Rock songs

The eight best new rock songs given to the world this week

Congratulations to Tuk Smith, whose Reckless Hearts swept it all away by winning last week’s Tracks Of The Week contest.

New song Ballad of an ill-spent youth – also the title track of the band’s upcoming debut album beat stiff competition from Tyler Bryant and the Shakedowns Ain’t watered Downot (opens in a new tab) and The Bourbon House resonate (opens in a new tab) to win one of rock’s brightest awards.

This week, it’s still up to you. Eight suitors. A voice. Only one winner. Let’s do this.

Other

The Pinx – You are not the only one

You might not know Atlanta, Georgia rockers The Pinx yet, but after this catchy little monster, you might want to know more. you are not the one is taken from their just-released fourth self-titled album (described by their producer as “a rock ‘n’ roll muscle car you don’t want to stop driving”) and it gets enormously very good, mixing gnarly southern- sharp garage riffs with touches of grungy dirt and dreamy psychedelia. Pleasant.


Billy Idol – Cage

A tight, propulsive punk rocker with a warm heart, Cage finds Billy Idol and guitarist/partner-in-crime Steve Stevens in splendid shape – apparently channeling two years of pent-up energy (boosted by last year’s excellent performance Side of the road EP) into the kind of contagious, enjoyable earworm you’d really hope to see in a setlist. And hopefully we will, when Idol comes to the UK for arena shows in October. In the meantime, his new EP The cage releases September 23.


The Struts – Fall With Me

Kick off with drums and a ‘uh-uh-uh-uh-uh-uh‘ chorus you’ll probably love or hate (and definitely remember), the first taste of The Struts’ new record is the kind of vampy stomper Muse might have dreamed up in a new wave club. Glam guitar rock, with a few twists. “Obviously it’s always going to be a guitar record,” lead twirler Luke Spiller said of the album in this month’s issue. classic rock“it’ll still be The Struts, but it’s kind of lo-fi and offbeat, like Talking Heads on steroids.”


Baz Francis – The World Beyond His Feet

In the 90s (and briefly again in 2019, with the TOTW participant panda eyes) he ran The Mansion Harlots. Now Midlander Baz Francis is back with this beautifully plaintive and bittersweet new single. If you’re a fan of such overlooked pop rock music masters as Pugwash and Chris Catalyst (and you also had a soft spot for Jellyfish and Crowded House), this one’s for you. Quiet heartbreak, beautifully executed. Do you like what you hear ? Discover Baz’s new EP, Wake up to mourningwhich is out now.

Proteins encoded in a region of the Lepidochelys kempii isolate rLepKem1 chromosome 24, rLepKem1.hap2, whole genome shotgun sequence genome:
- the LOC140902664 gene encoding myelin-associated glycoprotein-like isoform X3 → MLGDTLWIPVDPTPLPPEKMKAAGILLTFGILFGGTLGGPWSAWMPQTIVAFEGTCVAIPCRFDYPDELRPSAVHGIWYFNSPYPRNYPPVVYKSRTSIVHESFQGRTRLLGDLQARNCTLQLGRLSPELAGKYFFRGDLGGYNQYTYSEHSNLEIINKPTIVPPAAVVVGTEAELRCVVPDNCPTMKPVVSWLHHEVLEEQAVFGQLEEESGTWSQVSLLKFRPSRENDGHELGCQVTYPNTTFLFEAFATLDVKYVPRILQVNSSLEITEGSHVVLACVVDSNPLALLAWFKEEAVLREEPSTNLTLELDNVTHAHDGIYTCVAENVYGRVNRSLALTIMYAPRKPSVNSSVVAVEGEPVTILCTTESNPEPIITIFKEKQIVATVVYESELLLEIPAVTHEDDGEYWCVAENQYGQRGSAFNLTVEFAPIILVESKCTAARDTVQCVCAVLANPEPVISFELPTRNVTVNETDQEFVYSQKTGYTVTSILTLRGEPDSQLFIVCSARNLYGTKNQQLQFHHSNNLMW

Clutch – Knockdown Range

Thick with bluesy swagger and eccentric, bearded beef, Slaughter Beach is not a sunny affair of buckets and spades. “The words of Slaughter Beach were inspired by a nighttime stroll along the southern Delaware Bay,” says voice/lyricist Neil Fallon. “Strange things are happening there.” Let’s just say the video takes that inspiration and works with it – hard and far. Will the rest of the new album follow? titles such as Skeletons on Mars, mountain of bones and Nosferatu Madre suggest that it will.


Lissie – Sad

If Stevie Nicks raised a child with Amanda Shires, it could have been Lissie – a Midwesterner with her heart in Nashville and an ear for sweet indie/Americana tones, as reflected in the emotive and haunting Sad. “Sadness is being angry at someone who hurts you,” she says. “To want them to feel remorse for what they’ve done, as well as some self-awareness that even though forgiveness is on the horizon, they need to feel the effects of their actions.” She comes to the UK for shopping in September and October.


Big Big Train – Last Eleven

The first new song to emerge from Big Big Train since the tragic death of singer David Longden and the introduction of Albert Bravin, last eleven proves – if nothing else – that Big Big Train still sounds like Big Big Train. Impressive intro has a slight whiff of Genesis Dance on a volcano about it, as if to reassure worried fans that the new man isn’t announcing an unlikely new direction. Instead, a familiar base is established, business is business as usual, and business is clearly strong. Bravin’s voice exudes a confident warmth, and it’s a real joy to be back with the band. The journey continues.


The Hu – Black Thunder Part 2

With a song so epic it had to be split into two parts, Mongolian sensations The Hu are on familiar ground on Black Thunder (Part 2), throwing the innocent bystander straight into battle. Horses run, swords fly, fountains of blood roam the sky, and the band plays their instruments as chaos unfolds around them. All of this wouldn’t mean a thing if the music wasn’t up to snuff, but it’s as dramatic as the visuals, and if there isn’t a spike in horsehead violin sales during this cycle. album, we will gladly eat our yurt.